Ludwig van Beethoven had not much to do with Switzerland. He did, however, write “Six variations on a Swiss song” (Sechs Variationen über ein Schweizerlied), namely the folk song “Es hätt e Bur es Töchterli” (A farmer had a daughter once). This is the starting point for the composition assignments which the summer festival Murten Classics and SUISA allocated to eight Swiss composers of different generations, aesthetics and origin.

Oscar Bianchi, Xavier Dayer, Fortunat Frölich, Aglaja Graf, Christian Henking, Alfred Schweizer, Marina Sobyanina and Katharina Weber had a choice of basing their work on the variations, the folk song used by Beethoven or Beethoven in general. The compositions were written for the ensemble Paul Klee which allows for the following maximum instrumentation: Flute (also piccolo, G- or bass flute), clarinet (in B or A), violin, viola, cello, double bass and piano.

The initiator of this project, launched in 2019, is Kaspar Zehnder who has been Artistic Director of Murten Classics for 22 years. Due to the corona crisis and the measures ordered by the authorities, it was not possible to hold the 32nd instalment of the festival in August 2020 or the scheduled replacement festival in the winter months that followed. The “SUISA day” with eight compositions of this project was performed and recorded nevertheless, without an audience, on 28 January 2021 in the KiB Murten. The recordings are available for listening at radio SRF 2 Kultur in the programme “Neue Musik im Konzert” (5 May 2021, 9pm) and will be released on the platform Neo.mx3. The project will also be documented online via the SUISAblog and the social media channels of SUISA.

www.murtenclassics.ch

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In his composition for the project “Swiss Beethoven reflections”, Christian Henking uses the melody of the Swiss song used by Beethoven as a basis. In his six variations, he utilises different principles. Text by guest author Markus Ganz; Video by Manu Leuenberger

Christian Henking respects Ludwig van Beethoven, “this monument, this granite rock in music history”. “He is a master teacher to me again and again, independent of the aesthetics; fantastic what he has formally achieved.” As a consequence, Beethoven’s “Variationen über ein Schweizerlied” (Variations on a Swiss song) irritated him even more, as he explains in a conversation at the end of January 2020. “I really don’t understand them, thought, it wasn’t possible that they were by Beethoven.”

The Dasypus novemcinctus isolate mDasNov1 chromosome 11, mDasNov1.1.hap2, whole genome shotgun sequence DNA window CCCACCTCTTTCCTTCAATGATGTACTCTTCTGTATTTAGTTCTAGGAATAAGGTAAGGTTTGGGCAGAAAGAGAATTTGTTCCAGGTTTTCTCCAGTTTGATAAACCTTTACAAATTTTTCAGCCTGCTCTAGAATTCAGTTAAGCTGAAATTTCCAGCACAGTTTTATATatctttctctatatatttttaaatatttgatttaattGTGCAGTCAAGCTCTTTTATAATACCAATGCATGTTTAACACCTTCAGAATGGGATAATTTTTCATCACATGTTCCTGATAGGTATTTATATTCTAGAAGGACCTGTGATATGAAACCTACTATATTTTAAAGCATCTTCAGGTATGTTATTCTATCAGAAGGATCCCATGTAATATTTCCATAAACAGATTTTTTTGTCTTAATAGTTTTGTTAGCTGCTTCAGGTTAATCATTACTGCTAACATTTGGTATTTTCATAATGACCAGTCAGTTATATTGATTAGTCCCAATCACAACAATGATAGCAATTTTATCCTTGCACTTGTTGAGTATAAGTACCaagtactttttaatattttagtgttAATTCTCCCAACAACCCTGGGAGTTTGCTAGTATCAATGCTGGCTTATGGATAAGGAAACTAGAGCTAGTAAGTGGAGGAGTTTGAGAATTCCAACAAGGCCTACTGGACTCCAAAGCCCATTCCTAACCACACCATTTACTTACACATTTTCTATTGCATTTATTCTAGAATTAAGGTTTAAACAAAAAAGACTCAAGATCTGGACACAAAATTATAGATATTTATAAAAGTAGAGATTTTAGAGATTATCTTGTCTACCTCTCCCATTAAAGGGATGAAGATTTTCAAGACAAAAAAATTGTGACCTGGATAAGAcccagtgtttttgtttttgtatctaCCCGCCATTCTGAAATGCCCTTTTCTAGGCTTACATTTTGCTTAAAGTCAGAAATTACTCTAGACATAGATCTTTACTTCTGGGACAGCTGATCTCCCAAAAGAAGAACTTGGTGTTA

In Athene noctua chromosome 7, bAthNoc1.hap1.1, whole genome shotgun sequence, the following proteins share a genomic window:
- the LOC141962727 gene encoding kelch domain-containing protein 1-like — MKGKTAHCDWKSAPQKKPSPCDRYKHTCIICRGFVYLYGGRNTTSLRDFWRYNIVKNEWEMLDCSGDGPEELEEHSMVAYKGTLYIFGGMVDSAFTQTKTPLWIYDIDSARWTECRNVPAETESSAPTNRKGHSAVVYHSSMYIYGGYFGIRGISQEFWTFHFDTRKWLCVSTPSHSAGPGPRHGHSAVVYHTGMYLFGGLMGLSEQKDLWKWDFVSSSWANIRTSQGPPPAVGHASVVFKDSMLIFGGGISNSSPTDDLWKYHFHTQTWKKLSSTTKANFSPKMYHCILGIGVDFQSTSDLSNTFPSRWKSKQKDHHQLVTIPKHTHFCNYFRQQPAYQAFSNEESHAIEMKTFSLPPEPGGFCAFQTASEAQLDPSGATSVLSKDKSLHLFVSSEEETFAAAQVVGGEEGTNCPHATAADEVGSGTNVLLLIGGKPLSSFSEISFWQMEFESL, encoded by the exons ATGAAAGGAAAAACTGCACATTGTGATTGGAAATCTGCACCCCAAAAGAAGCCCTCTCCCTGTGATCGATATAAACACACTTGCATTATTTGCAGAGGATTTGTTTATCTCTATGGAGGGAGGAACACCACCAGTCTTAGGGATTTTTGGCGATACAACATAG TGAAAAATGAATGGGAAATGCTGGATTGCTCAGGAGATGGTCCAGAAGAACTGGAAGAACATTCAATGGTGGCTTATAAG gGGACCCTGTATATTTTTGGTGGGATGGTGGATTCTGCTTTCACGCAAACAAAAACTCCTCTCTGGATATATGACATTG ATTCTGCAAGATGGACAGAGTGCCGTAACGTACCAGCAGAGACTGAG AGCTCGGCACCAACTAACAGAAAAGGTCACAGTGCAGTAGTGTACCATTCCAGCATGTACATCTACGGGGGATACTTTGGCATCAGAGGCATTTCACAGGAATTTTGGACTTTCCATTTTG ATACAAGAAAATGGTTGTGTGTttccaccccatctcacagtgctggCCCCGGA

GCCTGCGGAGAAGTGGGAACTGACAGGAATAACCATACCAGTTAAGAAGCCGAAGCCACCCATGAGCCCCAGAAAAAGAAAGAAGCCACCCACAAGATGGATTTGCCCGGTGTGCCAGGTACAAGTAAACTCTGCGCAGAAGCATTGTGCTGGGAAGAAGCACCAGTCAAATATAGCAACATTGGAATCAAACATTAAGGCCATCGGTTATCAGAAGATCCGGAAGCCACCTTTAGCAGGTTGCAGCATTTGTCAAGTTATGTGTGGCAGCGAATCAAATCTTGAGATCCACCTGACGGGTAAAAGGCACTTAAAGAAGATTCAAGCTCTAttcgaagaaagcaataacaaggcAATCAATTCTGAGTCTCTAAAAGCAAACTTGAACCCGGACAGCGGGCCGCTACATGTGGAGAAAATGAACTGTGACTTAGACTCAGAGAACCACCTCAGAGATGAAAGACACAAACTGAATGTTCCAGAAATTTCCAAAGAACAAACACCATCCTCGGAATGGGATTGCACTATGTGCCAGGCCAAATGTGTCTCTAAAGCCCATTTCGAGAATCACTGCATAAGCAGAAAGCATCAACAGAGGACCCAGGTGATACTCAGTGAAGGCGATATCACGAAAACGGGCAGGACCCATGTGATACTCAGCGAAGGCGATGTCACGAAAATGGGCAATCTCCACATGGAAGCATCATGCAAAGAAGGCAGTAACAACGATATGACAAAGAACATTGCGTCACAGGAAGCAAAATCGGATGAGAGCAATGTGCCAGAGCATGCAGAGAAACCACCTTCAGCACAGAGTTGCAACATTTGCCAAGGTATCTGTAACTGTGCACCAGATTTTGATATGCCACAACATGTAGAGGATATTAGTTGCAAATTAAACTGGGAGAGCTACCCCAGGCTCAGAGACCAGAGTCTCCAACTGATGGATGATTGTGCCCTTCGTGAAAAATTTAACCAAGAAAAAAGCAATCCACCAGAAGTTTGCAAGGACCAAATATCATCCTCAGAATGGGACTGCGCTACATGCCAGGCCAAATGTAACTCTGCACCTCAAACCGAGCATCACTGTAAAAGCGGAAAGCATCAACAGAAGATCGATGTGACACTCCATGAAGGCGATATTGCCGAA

Since the composer from Biel and Berne could not relate to these variations, he...read more

Archipel Festival – a well-established works smithy | plus video

The Archipel Festival is going to give a large audience access to a plethora of new works between 16 and 25 April 2021 from its location in Geneva. The audience will be able to delve into the festival from the comfort of their homes and to log on in order to follow about 70 events which take place each afternoon. Text by Erika Weibel; Video by Nina Müller

The entire festival programme is going to be broadcast via streaming and will be made available via the Archipel website, free of charge. It is also possible to meet artists online, to participate in discussions, answer questions in quizzes, get an impression of the weather and throw a glance into the premises of the event venue.

Archipel provides a festival “under supervision” with a Web TV team which is going to broadcast live for ten days, from noon to midnight. A unique, experimental and artistic project which allows the audience to take part actively on air.

Baptism of fire for new composers

This year, the Archipel Festival has provided composers again with the opportunity to create new works and thus give the audience the pleasure of enjoying these new compositions. Salômé Guillemin-Poeuf, a young composer from Geneva, has, for example, created the work “50 Hertz”, whose première will take place on 21 April 2021 at 7.00pm.

Salômé Guillemin-Poeuf is a designer and musician who lives and works in Geneva. She creates interactive sound installations, performances and musical instruments. Her works have already been performed to be audio- & audiovisually on numerous international stages. The creative and versatile artist recently registered as an associate member of SUISA.

Collaboration with Archipel

SUISA is a sponsor of the festival again. It is great news that the Archipel organisers have found a creative means to adapt to the circumstances and to carry out the festival under strict stipulations in a new format – and thus enable many new works to be performed.

As a sponsor, we would like to point out two of the 70 events in particular:

Première of the work “50 Hertz” by Salômé Guillemin-Poeuf
on 21 April 2021 at 7.00pm

SUISA round table talk on being a composer in Switzerland
on 24 April 2021 at 2.00pm

Broadcast from the Maison communale de Plainpalais via: www.archipel.org
between 16 and 25 April, from noon to midnight each day

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The Archipel Festival is going to give a large audience access to a plethora of new works between 16 and 25 April 2021 from its location in Geneva. The audience will be able to delve into the festival from the comfort of their homes and to log on in order to follow about 70 events which take place each afternoon. Text by Erika Weibel; Video by Nina Müller

The entire festival programme is going to be broadcast via streaming and will be made available via the Archipel website, free of charge. It is also possible to meet artists online, to participate in discussions, answer questions in quizzes, get an impression of the weather and throw a glance into the premises of the event venue.

Archipel provides a festival “under supervision” with a Web...read more

20,000 Swiss Francs and an imaginary composition project